What To Look For In Snow Goggles

Dr. Mai-Vy Hoang 01/17/2017

snow-goggles.pngProtecting your eyes on the slopes is not only important for your eye health, but for maintaining your vision as well. Being at higher altitudes with thinner air will make the UV rays from the sun less diffused. The high winds and cold can cause tearing and the sun's reflection off the snow can be blinding. Also, you will want to make sure you have protection against hazards such as trees and branches you may encounter on the way down.

When it comes to choosing your goggles, there are four factors to focus on when making your decision.

Ventilation

Condensation forms when warmer air created by your body's natural heat combines with the cold outside temperatures. Too much condensation can leave your goggles foggy and limit your vision. Things to look for to ensure proper ventilation of goggles include:

Anti-Fog Coating

Vents on the Goggles

Double Layered Lenses

Fit And Frame Type

First off, be sure that your goggles properly fit your face and head shape. Some items to check when determining proper fit and style are:

Padding - Make sure you have enough foam in the goggles to be cushioning without being so thick that they fog.

Flexible Frames - Having flexibility is important in cold temperatures.

Compatibility With Your Helmet - Be sure that the goggles fit comfortably over your helmet.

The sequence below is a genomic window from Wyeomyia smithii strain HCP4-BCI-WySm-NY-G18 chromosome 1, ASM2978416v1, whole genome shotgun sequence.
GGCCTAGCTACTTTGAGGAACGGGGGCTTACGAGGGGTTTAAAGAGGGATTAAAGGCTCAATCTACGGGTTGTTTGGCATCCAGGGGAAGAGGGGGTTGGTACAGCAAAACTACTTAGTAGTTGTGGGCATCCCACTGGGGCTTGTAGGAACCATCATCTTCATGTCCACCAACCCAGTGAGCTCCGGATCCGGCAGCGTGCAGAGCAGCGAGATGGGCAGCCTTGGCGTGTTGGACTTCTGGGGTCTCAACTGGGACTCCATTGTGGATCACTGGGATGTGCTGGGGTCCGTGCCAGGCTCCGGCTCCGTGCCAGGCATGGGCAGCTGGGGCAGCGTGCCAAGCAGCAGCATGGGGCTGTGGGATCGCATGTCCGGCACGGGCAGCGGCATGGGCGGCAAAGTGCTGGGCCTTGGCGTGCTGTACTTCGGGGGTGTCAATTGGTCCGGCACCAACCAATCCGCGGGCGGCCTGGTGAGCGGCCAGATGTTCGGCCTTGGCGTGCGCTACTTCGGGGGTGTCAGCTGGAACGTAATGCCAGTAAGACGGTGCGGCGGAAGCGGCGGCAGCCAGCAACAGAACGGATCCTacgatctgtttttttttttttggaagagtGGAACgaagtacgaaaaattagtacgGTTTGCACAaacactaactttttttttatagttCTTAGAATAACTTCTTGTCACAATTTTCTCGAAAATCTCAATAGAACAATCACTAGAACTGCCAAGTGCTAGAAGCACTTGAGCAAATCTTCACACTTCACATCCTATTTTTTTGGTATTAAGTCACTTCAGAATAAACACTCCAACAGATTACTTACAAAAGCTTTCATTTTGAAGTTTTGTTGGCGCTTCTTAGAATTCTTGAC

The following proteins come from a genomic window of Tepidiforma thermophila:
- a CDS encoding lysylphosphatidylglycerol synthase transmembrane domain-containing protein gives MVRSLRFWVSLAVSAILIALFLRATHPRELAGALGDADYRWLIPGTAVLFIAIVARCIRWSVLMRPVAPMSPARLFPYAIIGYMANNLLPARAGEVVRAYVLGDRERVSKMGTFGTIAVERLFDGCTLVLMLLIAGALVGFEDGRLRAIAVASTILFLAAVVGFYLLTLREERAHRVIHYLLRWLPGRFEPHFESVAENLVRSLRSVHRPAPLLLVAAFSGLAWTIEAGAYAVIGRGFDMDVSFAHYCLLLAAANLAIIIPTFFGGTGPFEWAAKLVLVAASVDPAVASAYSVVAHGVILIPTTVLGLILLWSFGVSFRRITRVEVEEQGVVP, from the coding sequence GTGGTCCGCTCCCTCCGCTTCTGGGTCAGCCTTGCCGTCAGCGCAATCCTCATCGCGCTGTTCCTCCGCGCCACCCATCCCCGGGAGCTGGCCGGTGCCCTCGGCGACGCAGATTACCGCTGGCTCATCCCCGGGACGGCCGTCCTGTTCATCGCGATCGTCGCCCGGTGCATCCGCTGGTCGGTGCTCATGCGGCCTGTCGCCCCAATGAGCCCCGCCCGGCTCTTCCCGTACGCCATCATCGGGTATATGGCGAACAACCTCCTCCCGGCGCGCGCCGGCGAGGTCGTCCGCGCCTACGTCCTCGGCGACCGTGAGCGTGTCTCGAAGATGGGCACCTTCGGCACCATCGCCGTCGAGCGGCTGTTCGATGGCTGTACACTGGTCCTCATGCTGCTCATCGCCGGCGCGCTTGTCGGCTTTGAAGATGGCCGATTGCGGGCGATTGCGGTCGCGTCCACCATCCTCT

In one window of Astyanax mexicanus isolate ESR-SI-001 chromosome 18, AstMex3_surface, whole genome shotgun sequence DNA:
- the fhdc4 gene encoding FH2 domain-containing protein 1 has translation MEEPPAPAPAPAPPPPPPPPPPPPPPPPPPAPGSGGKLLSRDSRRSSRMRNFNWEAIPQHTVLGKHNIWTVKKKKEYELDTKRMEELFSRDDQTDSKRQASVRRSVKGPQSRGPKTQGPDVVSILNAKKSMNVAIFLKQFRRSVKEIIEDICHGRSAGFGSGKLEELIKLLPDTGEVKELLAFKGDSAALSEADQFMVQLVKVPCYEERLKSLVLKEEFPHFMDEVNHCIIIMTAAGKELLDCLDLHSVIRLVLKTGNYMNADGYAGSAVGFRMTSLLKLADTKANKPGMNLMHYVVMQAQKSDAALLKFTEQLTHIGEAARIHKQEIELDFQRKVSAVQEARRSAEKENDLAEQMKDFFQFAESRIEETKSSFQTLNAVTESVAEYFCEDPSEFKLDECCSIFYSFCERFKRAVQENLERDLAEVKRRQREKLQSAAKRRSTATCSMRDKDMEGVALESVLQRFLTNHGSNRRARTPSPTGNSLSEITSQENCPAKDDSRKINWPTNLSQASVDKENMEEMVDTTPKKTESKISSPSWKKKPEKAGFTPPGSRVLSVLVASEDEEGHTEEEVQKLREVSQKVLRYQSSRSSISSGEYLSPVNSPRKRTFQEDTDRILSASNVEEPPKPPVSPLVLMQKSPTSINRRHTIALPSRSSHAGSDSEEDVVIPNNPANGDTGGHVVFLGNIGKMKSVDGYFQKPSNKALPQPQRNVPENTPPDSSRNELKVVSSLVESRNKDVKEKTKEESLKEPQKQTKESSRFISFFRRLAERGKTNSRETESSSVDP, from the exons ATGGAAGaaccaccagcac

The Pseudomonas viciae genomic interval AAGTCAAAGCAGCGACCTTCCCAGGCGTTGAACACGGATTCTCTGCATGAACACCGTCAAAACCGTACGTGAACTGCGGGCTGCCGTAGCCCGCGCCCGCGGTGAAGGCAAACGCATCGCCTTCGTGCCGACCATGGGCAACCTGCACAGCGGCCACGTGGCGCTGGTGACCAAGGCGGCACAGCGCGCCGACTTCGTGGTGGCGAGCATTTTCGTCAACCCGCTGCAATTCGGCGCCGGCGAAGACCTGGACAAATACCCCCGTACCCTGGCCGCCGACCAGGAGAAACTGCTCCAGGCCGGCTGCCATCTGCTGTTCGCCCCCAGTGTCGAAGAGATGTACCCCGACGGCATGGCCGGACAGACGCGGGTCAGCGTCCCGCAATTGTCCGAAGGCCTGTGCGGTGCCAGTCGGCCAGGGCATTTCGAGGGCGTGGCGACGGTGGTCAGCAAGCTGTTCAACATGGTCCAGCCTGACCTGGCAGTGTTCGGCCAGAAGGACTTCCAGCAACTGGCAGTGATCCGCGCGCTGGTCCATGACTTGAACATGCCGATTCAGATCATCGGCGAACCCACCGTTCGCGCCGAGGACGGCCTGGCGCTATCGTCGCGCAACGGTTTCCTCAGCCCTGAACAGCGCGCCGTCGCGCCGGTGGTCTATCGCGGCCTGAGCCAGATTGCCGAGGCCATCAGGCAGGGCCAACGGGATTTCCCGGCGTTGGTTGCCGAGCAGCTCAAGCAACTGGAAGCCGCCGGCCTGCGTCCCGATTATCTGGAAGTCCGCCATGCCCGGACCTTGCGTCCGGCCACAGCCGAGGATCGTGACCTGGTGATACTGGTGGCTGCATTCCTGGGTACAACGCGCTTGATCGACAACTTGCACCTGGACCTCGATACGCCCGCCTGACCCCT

Straps - You will want to make sure that your goggles have enough strap adjustments so they can fit to your face properly and protect it.

Lens Shape

While most manufactures may use different terms for their lenses, there are primarily two types of lenses for snow goggles:

Spherical, which curve horizontally as well as vertically, can help to reduce glare and distortion, but often are more expensive.

Cylindrical, which curve horizontally as well, but are flat on the vertical; these can slightly reduce peripheral vision.

Lens Color

The lens color helps to emphasize the color you see as well as filter the amount of ultraviolet light your eyes are exposed to. The typical colors are:

Clear Lenses - These are best for night time excursions.

Light Tints - These come in greens, yellows, and rose colors, and let in more UV light.  They are good for overcast ski days.

Dark Tints - These allow the lowest amount of UV light through and are good on sunny days.  Colors are often browns and grays.

Are you in the market for some snow goggles this upcoming season? Oakley's are a great choice to help you navigate the slopes like a pro. Contact Broome Optical today to check out our newest selections.

Contact Us